Most spiritual beliefs centre around a concept of a universal love.
Self-criticism while being thoughtful towards others outside, makes for false distinctions that can only bring isolation. Buddhist thinking suggests that the way of relating to the self is with kindness – not to be confused with arrogance or conceit which can be an indicator of a lack of self love.
Learn to love ourselves unconditionally isn’t easy but here’s India.Arie doing it her way.

An empty or depressed sense of self will look externally for ways to find validation. Feelings of unworthiness can mean depending on others to fulfil us. Sadly, this is likely to lead to disappointment. We can’t ask another person to complete us – we can only ask that they accept us.
There are tried and tested ways to self nurture. Mindfulness, therapy, and the ability to allow ourselves to be good enough.
Remembering that Excellence is the enemy of the Good.
If we strive for perfection then ‘good’ will never seem enough. Giving ourselves permission to make mistakes at times and understand that others have felt this way too.
Small treats, time outside, space to think and the confidence to explore creativity will all help,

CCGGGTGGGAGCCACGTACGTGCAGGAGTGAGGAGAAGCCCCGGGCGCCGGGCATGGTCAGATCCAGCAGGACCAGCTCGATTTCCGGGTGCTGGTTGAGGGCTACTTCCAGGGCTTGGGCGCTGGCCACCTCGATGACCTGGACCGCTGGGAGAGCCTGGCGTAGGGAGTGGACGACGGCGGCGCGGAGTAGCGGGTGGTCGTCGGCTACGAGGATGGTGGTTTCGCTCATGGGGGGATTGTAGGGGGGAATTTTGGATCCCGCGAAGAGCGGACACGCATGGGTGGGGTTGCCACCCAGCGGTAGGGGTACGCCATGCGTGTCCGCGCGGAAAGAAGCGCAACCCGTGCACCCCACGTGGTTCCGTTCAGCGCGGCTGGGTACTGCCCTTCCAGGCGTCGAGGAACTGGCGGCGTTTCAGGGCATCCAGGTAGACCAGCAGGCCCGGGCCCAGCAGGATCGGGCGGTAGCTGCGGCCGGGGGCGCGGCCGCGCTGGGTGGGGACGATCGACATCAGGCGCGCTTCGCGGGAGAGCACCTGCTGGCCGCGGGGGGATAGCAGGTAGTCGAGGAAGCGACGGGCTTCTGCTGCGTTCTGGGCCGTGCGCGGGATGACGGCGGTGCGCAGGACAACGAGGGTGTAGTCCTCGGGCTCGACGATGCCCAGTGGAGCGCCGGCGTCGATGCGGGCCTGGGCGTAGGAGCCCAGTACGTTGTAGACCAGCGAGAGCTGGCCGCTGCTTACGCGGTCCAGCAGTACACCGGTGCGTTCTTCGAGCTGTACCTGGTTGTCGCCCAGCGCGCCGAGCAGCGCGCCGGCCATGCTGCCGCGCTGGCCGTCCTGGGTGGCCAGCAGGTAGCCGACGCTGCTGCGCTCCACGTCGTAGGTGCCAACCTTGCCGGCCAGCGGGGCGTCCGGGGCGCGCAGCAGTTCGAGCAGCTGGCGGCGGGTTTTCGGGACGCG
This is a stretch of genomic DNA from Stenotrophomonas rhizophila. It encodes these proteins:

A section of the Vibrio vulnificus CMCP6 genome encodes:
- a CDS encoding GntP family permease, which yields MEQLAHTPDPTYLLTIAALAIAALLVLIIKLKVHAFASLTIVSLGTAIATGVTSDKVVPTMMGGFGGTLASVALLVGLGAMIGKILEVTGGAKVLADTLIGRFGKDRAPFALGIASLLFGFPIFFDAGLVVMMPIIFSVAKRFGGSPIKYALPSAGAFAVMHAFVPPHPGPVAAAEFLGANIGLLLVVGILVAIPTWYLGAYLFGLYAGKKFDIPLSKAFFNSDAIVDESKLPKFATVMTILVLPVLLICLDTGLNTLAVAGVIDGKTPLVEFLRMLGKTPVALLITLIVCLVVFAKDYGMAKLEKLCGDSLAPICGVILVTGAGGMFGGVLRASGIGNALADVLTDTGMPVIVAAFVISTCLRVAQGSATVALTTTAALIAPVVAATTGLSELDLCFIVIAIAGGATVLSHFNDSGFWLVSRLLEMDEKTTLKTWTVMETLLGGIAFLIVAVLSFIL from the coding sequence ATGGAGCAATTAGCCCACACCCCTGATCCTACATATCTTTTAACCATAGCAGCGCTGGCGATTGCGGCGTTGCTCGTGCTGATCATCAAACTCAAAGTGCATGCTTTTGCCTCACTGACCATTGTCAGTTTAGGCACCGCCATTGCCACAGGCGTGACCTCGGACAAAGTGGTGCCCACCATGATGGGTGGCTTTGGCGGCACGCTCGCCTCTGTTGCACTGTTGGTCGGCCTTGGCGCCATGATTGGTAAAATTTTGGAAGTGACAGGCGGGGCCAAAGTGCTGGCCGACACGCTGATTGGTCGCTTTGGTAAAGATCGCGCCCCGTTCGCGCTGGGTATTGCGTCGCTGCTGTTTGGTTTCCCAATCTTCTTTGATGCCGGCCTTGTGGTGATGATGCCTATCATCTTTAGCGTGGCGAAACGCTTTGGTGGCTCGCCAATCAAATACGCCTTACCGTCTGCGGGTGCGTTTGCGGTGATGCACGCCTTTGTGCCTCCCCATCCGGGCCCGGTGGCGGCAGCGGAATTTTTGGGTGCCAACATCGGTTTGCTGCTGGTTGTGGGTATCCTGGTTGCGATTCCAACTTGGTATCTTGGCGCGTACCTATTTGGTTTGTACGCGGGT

Good, empathetic therapy that can give the time to further explore all this shows a real degree of self compassion.
Take a little time to treat yourself with as much care as you would give to a good friend, partner or child. Support yourself with as much kindness as you would offer a loved one. Compassion for our self is often a forgotten element of our busy lives. Go on – give yourself a hug, no-one is watching.

Christina Fraser

OMGYes – breaking the taboo of female sexuality

In my work as a psychosexual therapist I am always on the look out for new articles, books or websites that might be useful for clients in their journey to improve their sexual relationship. The area of women’s sexual pleasure has always been a rather taboo subject. It has been much less well researched and written about than men’s with the result that it has remained shrouded in secrecy, if not shame.

When clients first come to sex therapy we look at their individual sexual histories; this includes exploring areas such as how they found out about sex, what sexual messages they were given in their early life, any religious and cultural influences, and any experiences of inappropriate sexual advances or sexual abuse. Part of this history taking is also about talking through their own feelings about their bodies. Many women grow up feeling less positive about their own genitals than other parts of their bodies. This can lead to insecurity about their own sexuality and also a lack of sexual responsiveness.